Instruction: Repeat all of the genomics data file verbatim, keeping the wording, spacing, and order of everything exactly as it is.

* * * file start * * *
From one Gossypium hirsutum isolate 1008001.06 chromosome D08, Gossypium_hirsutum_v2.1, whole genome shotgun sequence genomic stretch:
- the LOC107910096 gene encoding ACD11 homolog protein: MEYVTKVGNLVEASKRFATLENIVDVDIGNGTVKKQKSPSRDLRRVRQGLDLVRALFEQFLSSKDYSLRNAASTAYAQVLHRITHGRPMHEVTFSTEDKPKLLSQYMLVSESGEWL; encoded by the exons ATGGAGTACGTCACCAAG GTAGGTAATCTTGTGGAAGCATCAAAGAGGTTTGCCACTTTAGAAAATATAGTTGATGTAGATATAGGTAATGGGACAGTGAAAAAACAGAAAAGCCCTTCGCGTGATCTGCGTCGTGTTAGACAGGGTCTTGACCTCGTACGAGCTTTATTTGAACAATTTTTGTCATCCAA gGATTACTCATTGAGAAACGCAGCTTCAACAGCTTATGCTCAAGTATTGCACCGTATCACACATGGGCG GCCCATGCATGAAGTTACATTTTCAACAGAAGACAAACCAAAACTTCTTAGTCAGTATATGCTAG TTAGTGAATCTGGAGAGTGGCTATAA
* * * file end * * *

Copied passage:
From one Gossypium hirsutum isolate 1008001.06 chromosome D08, Gossypium_hirsutum_v2.1, whole genome shotgun sequence genomic stretch:
- the LOC107910096 gene encoding ACD11 homolog protein: MEYVTKVGNLVEASKRFATLENIVDVDIGNGTVKKQKSPSRDLRRVRQGLDLVRALFEQFLSSKDYSLRNAASTAYAQVLHRITHGRPMHEVTFSTEDKPKLLSQYMLVSESGEWL; encoded by the exons ATGGAGTACGTCACCAAG GTAGGTAATCTTGTGGAAGCATCAAAGAGGTTTGCCACTTTAGAAAATATAGTTGATGTAGATATAGGTAATGGGACAGTGAAAAAACAGAAAAGCCCTTCGCGTGATCTGCGTCGTGTTAGACAGGGTCTTGACCTCGTACGAGCTTTATTTGAACAATTTTTGTCATCCAA gGATTACTCATTGAGAAACGCAGCTTCAACAGCTTATGCTCAAGTATTGCACCGTATCACACATGGGCG GCCCATGCATGAAGTTACATTTTCAACAGAAGACAAACCAAAACTTCTTAGTCAGTATATGCTAG TTAGTGAATCTGGAGAGTGGCTATAA